Compare any two graphics cards:
Radeon HD 4670 1GB vs Radeon HD 5450
IntroThe Radeon HD 4670 1GB comes with a GPU core speed of 750 MHz, and the 1024 MB of GDDR4/GDDR3/DDR3/DDR2 RAM is set to run at 1100 MHz through a 128-bit bus. It also features 320(64x5) Stream Processors, 32 TAUs, and 8 ROPs.
Compare those specifications to the Radeon HD 5450, which makes use of a 40 nm design. ATi has set the core speed at 650 MHz. The DDR3 memory works at a speed of 800 MHz on this specific card. It features 80(16x5) SPUs as well as 8 Texture Address Units and 4 Rasterization Operator Units.
(No game benchmarks for this combination yet.)
Power Usage and Theoretical Benchmarks
Power Consumption (Max TDP)
The Radeon HD 4670 1GB should in theory be much faster than the Radeon HD 5450 in general. (explain)
Texel RateThe Radeon HD 4670 1GB is much (about 362%) faster with regards to anisotropic filtering than the Radeon HD 5450. (explain)
Pixel RateThe Radeon HD 4670 1GB should be much (approximately 131%) more effective at full screen anti-aliasing than the Radeon HD 5450, and should be able to handle higher resolutions more effectively. (explain)
Please note that the above 'benchmarks' are all just theoretical - the results were calculated based on the card's specifications, and real-world performance may (and probably will) vary at least a bit.
Price ComparisonPlease note that the price comparisons are based on search keywords, and might not be the exact same card listed on this page. We have no control over the accuracy of their search results.
Memory Bandwidth: Memory bandwidth is the maximum amount of information (measured in megabytes per second) that can be transported past the external memory interface within a second. The number is worked out by multiplying the bus width by its memory speed. If the card has DDR memory, the result should be multiplied by 2 once again. If DDR5, multiply by ANOTHER 2x. The better the memory bandwidth, the better the card will be in general. It especially helps with AA, HDR and high resolutions.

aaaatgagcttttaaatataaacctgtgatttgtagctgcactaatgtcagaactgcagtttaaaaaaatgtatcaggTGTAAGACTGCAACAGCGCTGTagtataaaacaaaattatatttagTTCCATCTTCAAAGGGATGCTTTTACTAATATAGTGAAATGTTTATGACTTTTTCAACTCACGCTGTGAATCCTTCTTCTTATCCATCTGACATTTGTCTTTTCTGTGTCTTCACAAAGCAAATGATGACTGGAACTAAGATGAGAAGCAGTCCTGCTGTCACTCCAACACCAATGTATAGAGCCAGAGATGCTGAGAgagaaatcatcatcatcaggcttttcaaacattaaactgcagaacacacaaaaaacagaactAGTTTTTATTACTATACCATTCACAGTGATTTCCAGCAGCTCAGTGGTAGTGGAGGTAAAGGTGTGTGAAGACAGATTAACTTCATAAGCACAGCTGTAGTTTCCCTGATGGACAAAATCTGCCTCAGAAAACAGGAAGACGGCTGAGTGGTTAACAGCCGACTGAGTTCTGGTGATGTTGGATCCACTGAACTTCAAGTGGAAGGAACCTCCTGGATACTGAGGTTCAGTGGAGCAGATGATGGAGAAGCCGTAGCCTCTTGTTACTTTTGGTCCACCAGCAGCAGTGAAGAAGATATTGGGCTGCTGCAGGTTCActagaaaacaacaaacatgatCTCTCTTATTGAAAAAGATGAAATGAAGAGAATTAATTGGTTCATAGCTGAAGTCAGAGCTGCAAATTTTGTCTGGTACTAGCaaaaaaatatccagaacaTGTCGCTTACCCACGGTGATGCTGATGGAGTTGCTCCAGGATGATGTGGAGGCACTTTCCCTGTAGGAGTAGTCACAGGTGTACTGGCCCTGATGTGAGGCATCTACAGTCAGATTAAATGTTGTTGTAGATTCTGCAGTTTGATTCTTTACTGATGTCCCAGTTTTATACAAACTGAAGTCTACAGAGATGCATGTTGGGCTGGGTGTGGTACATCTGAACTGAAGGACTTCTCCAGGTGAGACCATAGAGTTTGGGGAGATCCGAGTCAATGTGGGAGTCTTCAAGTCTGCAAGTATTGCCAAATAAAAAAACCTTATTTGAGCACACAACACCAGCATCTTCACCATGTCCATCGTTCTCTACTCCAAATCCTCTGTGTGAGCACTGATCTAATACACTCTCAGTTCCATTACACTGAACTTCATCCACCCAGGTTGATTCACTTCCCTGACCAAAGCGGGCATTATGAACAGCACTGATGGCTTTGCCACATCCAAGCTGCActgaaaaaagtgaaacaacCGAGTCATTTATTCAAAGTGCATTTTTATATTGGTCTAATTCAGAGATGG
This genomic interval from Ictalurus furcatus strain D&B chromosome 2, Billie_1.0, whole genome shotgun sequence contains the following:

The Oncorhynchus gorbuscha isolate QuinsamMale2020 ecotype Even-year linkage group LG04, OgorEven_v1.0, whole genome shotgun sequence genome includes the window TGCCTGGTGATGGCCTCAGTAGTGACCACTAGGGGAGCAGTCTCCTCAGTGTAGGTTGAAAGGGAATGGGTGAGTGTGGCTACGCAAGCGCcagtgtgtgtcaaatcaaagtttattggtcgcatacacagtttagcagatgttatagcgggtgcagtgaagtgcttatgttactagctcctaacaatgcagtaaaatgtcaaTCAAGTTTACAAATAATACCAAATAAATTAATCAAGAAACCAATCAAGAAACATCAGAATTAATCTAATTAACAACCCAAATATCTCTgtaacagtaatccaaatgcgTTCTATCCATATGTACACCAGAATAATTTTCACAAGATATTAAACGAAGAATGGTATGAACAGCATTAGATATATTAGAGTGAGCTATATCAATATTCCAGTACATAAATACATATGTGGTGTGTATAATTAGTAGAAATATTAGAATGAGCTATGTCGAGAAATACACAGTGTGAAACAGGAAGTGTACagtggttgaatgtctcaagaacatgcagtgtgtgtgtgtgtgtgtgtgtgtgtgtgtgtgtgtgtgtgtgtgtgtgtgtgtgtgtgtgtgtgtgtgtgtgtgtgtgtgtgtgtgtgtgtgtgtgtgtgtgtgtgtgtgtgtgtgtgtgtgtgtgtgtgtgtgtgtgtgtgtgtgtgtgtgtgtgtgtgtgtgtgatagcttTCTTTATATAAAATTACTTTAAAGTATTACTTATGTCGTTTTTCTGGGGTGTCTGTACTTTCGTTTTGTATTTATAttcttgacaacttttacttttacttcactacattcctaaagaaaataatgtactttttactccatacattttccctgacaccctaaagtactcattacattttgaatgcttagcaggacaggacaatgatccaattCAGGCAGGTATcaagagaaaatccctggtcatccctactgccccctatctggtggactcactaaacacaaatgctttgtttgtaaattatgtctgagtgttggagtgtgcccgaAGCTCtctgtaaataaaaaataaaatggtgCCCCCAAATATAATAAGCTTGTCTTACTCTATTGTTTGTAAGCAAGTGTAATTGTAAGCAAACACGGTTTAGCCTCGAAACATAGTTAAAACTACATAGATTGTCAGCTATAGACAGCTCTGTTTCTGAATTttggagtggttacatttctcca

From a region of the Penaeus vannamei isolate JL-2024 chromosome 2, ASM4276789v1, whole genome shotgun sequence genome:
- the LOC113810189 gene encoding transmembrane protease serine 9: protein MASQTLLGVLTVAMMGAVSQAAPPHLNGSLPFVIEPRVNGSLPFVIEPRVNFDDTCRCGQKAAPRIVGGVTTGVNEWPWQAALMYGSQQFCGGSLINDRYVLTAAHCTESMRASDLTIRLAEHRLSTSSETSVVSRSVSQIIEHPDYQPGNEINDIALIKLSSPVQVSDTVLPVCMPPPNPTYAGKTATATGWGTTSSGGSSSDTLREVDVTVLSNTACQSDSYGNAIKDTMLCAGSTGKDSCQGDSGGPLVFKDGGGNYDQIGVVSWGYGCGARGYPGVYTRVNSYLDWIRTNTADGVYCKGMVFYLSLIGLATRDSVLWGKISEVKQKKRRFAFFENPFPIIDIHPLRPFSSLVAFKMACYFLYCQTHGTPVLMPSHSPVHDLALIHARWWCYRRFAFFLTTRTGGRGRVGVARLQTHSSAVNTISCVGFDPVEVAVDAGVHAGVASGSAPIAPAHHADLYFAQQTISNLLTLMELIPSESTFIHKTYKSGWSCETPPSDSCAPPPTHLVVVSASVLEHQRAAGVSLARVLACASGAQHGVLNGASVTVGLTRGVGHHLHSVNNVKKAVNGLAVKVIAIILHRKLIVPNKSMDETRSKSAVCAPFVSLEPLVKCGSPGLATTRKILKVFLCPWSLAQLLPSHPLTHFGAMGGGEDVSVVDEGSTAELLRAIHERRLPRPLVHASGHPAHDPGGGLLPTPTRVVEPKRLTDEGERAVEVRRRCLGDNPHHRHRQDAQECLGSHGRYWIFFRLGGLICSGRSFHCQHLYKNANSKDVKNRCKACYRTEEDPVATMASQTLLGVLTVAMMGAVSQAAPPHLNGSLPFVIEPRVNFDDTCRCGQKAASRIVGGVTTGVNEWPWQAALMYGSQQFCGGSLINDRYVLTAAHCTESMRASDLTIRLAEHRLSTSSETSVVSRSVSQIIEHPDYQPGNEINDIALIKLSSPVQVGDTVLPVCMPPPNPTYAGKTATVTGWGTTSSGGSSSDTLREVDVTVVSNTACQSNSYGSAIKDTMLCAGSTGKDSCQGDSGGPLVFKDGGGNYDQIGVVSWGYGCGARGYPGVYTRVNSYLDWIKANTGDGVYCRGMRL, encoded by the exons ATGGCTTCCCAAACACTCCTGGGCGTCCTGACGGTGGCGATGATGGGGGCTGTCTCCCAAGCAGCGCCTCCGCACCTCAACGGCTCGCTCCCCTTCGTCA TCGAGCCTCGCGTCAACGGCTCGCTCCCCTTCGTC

Texel Rate: Texel rate is the maximum amount of texture map elements (texels) that are processed per second. This is worked out by multiplying the total amount of texture units by the core speed of the chip. The higher this number, the better the graphics card will be at texture filtering (anisotropic filtering - AF). It is measured in millions of texels applied per second.
Pixel Rate: Pixel rate is the most pixels the video card can possibly write to the local memory in one second - measured in millions of pixels per second. The number is calculated by multiplying the amount of Raster Operations Pipelines by the the card's clock speed. ROPs (Raster Operations Pipelines - aka Render Output Units) are responsible for drawing the pixels (image) on the screen. The actual pixel output rate also depends on lots of other factors, most notably the memory bandwidth of the card - the lower the memory bandwidth is, the lower the ability to get to the max fill rate.